Choose a Route with a Bike Path

While riding in traffic isn't dangerous per se, it certainly gets more dangerous at night, when drivers who probably aren't expecting you may now also be unable to see you.  Making sure you stay in a bike lane for the duration of your commute is a great way to limit the dangers of riding at night.

Use Crosswalks Instead of the Turn Lane

There are usually at least two ways to make a turn when riding.  The first way is to ride across the intersection, stop at the crosswalk, wait for the light, cross with the pedestrians, then merge back into traffic and continue on your way.  The second is to wait in the turn lane (i.e. in the middle of the street) with all the other cars.  The former can be a time suck, but it's definitely the safer choice when visibility is decreased, and waiting in the middle of the street to turn becomes a dangerous choice.

Have other strategies that help you bike at night?  We'd love to hear them!  Leave a comment below or tweet them at us.


1 Response

Julia
Julia

September 24, 2018

I’m deaf and I can’t hear these bells from anywhere beyond maybe 1" away from my good ear (the one that’s only 75 decibels gone), and my hearing losses are in high frequency ranges (bells, whistles, a lot of the softer consonant sounds…)…. I have never found anything to make bicycle riding more deaf-friendly. You can trill your cute bell all you want, and if you are behind me, I’ll never know until you hit me and I go SPLAT! Yelling “left” or “right” or other notifications is also rather pointless because I can’t lipread people who are behind me…. So I’m always in a quandary…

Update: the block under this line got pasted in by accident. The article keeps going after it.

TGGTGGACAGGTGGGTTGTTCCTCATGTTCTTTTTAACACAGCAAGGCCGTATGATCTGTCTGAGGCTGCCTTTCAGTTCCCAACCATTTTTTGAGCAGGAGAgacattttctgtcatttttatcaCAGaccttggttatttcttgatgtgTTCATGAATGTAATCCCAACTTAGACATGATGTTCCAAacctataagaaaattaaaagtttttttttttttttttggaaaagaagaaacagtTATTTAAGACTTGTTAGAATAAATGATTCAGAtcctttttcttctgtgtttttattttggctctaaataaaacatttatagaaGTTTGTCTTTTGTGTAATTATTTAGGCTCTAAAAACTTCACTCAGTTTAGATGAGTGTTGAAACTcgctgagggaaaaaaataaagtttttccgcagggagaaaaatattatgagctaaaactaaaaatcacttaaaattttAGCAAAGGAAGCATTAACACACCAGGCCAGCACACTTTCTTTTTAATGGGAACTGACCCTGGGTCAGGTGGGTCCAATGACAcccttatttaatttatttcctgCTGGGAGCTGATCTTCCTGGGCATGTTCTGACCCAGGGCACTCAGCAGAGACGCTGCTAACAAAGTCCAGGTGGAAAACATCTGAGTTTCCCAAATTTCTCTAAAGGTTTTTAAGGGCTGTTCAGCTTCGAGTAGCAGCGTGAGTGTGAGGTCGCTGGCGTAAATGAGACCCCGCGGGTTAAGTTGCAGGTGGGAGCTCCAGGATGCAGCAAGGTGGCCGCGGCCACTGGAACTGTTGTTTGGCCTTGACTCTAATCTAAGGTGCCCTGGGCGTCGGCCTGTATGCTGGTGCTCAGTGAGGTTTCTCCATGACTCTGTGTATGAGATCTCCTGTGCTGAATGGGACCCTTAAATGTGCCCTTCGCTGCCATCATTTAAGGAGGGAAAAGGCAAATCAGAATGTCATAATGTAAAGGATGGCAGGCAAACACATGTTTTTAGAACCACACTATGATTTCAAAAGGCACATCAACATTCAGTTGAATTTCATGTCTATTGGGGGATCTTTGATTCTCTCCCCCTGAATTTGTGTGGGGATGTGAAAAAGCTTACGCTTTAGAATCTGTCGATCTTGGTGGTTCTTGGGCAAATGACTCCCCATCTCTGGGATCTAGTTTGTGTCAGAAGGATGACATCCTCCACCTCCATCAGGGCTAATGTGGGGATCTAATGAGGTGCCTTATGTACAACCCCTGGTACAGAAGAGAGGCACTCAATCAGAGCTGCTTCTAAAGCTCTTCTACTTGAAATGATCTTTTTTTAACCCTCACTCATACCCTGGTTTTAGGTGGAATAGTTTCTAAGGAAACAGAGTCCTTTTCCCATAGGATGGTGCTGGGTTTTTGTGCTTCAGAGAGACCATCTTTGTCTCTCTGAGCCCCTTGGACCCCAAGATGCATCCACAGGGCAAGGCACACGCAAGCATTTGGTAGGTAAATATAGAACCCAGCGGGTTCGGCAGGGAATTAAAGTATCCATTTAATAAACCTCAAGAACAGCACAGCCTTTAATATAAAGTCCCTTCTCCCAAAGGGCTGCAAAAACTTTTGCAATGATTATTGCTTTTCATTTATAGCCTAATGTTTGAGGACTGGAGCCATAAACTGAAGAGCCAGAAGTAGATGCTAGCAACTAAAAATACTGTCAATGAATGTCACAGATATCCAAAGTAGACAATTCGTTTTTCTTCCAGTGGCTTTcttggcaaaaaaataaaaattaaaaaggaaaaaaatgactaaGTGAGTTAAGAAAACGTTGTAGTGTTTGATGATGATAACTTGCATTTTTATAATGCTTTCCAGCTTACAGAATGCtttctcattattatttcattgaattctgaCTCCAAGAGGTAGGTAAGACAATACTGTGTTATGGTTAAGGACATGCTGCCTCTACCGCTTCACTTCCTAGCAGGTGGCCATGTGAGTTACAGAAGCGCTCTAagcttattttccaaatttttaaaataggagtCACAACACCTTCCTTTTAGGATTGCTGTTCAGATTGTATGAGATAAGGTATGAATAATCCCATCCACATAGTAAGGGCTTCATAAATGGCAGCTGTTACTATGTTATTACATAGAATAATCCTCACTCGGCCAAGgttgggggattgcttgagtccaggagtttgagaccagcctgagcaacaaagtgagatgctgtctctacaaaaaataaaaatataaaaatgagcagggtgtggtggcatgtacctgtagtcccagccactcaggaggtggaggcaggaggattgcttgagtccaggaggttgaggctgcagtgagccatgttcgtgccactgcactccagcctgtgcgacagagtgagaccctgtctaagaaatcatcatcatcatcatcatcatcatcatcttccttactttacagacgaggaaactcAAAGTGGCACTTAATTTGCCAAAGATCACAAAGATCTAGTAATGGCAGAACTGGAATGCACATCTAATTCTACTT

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WANT TO KNOW WHAT'S HAPPENING IN BROOKLYN?

What Are the Differences Between the Franklin and Willow Step-through Models?

Looking at the Franklin and Willow, but not quite sure how the models compare? No worries – we get this question a lot, so we’ve put together a quick rundown on what sets these models apart!

 

#TLDR (AKA Too Long Didn't Read)? Here's a Quick Summary:

 SIMILARITIES DIFFERENCES
FRAME GEOMETRY HANDLEBARS
COLOR-MATCHED FENDERS & CHAINGUARD SADDLE
3-SPEED INTERNAL GEARING GRIPS
KICKSTAND INCLUDED TIRE COLOR
REAR CARRIER
CHAIN COATING
7-SPEED GEARING
FRAME MATERIALS

 

 

1. HANDLEBARS